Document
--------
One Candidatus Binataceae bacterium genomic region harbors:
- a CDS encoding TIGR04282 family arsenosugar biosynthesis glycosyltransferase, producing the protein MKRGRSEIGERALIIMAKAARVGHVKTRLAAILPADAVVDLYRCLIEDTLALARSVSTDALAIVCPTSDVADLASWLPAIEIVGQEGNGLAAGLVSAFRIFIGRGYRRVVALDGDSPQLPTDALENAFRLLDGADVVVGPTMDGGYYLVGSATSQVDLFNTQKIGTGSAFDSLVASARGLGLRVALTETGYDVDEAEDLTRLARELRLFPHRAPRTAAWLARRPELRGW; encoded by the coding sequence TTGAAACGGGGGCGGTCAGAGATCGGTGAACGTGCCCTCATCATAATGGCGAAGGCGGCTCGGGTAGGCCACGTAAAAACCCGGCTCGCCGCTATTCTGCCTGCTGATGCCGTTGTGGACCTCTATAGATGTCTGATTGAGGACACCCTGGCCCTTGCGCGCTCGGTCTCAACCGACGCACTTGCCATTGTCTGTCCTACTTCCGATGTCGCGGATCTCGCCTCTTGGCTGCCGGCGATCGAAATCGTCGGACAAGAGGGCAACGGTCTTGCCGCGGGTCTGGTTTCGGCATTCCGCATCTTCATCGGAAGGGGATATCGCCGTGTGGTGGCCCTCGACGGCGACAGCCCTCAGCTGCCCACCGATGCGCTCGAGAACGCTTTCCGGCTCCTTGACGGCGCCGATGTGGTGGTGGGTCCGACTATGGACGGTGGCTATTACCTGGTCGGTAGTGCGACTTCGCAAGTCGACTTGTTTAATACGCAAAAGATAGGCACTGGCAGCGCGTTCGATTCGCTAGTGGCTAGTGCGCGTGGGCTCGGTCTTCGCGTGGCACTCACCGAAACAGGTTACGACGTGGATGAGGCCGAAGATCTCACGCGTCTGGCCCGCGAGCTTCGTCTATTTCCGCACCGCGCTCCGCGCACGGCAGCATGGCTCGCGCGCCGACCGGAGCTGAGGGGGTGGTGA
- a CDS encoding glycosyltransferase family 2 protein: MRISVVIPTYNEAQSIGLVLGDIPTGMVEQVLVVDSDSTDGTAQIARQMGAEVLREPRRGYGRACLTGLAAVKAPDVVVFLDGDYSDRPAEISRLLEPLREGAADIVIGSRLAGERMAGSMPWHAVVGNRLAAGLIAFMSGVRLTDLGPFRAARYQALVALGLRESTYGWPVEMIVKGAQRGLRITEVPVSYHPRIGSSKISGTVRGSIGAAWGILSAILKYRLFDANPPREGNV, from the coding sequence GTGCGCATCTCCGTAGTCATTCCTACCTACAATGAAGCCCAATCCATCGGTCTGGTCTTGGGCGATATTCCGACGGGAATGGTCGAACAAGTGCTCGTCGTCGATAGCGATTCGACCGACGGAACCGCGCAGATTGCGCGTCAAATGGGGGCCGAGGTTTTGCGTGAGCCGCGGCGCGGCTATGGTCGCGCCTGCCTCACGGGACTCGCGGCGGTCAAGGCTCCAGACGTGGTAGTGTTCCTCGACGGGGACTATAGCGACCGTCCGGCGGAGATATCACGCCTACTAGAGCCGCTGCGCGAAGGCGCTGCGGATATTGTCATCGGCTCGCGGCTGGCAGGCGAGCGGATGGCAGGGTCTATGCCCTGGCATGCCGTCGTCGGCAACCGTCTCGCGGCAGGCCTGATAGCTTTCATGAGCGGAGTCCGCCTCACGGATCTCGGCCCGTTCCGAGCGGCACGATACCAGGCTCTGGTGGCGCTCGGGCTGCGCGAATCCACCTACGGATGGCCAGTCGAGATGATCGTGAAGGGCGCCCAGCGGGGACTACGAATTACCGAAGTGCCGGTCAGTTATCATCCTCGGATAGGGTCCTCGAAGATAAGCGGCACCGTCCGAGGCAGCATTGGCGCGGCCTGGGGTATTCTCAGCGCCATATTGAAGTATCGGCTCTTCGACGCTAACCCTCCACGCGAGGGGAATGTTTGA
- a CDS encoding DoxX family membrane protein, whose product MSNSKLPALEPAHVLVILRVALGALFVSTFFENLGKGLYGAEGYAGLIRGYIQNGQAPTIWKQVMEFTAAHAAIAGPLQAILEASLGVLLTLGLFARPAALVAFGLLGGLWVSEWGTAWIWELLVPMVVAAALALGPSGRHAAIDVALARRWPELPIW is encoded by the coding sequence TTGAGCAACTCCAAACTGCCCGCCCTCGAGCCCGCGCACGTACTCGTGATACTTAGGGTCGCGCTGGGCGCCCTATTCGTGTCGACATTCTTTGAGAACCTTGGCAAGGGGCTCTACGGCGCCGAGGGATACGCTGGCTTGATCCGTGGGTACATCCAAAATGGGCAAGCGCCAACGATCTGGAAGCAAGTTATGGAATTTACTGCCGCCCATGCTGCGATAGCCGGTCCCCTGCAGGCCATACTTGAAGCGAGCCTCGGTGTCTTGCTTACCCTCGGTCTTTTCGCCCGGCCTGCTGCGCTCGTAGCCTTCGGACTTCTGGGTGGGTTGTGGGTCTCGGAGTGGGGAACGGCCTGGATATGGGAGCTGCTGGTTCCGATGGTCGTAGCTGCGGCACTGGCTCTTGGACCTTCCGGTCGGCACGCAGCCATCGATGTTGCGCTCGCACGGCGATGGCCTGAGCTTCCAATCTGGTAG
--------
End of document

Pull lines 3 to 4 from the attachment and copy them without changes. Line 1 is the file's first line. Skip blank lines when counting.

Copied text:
- a CDS encoding glycosyltransferase family 2 protein: MRISVVIPTYNEAQSIGLVLGDIPTGMVEQVLVVDSDSTDGTAQIARQMGAEVLREPRRGYGRACLTGLAAVKAPDVVVFLDGDYSDRPAEISRLLEPLREGAADIVIGSRLAGERMAGSMPWHAVVGNRLAAGLIAFMSGVRLTDLGPFRAARYQALVALGLRESTYGWPVEMIVKGAQRGLRITEVPVSYHPRIGSSKISGTVRGSIGAAWGILSAILKYRLFDANPPREGNV, from the coding sequence GTGCGCATCTCCGTAGTCATTCCTACCTACAATGAAGCCCAATCCATCGGTCTGGTCTTGGGCGATATTCCGACGGGAATGGTCGAACAAGTGCTCGTCGTCGATAGCGATTCGACCGACGGAACCGCGCAGATTGCGCGTCAAATGGGGGCCGAGGTTTTGCGTGAGCCGCGGCGCGGCTATGGTCGCGCCTGCCTCACGGGACTCGCGGCGGTCAAGGCTCCAGACGTGGTAGTGTTCCTCGACGGGGACTATAGCGACCGTCCGGCGGAGATATCACGCCTACTAGAGCCGCTGCGCGAAGGCGCTGCGGATATTGTCATCGGCTCGCGGCTGGCAGGCGAGCGGATGGCAGGGTCTATGCCCTGGCATGCCGTCGTCGGCAACCGTCTCGCGGCAGGCCTGATAGCTTTCATGAGCGGAGTCCGCCTCACGGATCTCGGCCCGTTCCGAGCGGCACGATACCAGGCTCTGGTGGCGCTCGGGCTGCGCGAATCCACCTACGGATGGCCAGTCGAGATGATCGTGAAGGGCGCCCAGCGGGGACTACGAATTACCGAAGTGCCGGTCAGTTATCATCCTCGGATAGGGTCCTCGAAGATAAGCGGCACCGTCCGAGGCAGCATTGGCGCGGCCTGGGGTATTCTCAGCGCCATATTGAAGTATCGGCTCTTCGACGCTAACCCTCCACGCGAGGGGAATGTTTGA
- a CDS encoding DoxX family membrane protein, whose product MSNSKLPALEPAHVLVILRVALGALFVSTFFENLGKGLYGAEGYAGLIRGYIQNGQAPTIWKQVMEFTAAHAAIAGPLQAILEASLGVLLTLGLFARPAALVAFGLLGGLWVSEWGTAWIWELLVPMVVAAALALGPSGRHAAIDVALARRWPELPIW is encoded by the coding sequence TTGAGCAACTCCAAACTGCCCGCCCTCGAGCCCGCGCACGTACTCGTGATACTTAGGGTCGCGCTGGGCGCCCTATTCGTGTCGACATTCTTTGAGAACCTTGGCAAGGGGCTCTACGGCGCCGAGGGATACGCTGGCTTGATCCGTGGGTACATCCAAAATGGGCAAGCGCCAACGATCTGGAAGCAAGTTATGGAATTTACTGCCGCCCATGCTGCGATAGCCGGTCCCCTGCAGGCCATACTTGAAGCGAGCCTCGGTGTCTTGCTTACCCTCGGTCTTTTCGCCCGGCCTGCTGCGCTCGTAGCCTTCGGACTTCTGGGTGGGTTGTGGGTCTCGGAGTGGGGAACGGCCTGGATATGGGAGCTGCTGGTTCCGATGGTCGTAGCTGCGGCACTGGCTCTTGGACCTTCCGGTCGGCACGCAGCCATCGATGTTGCGCTCGCACGGCGATGGCCTGAGCTTCCAATCTGGTAG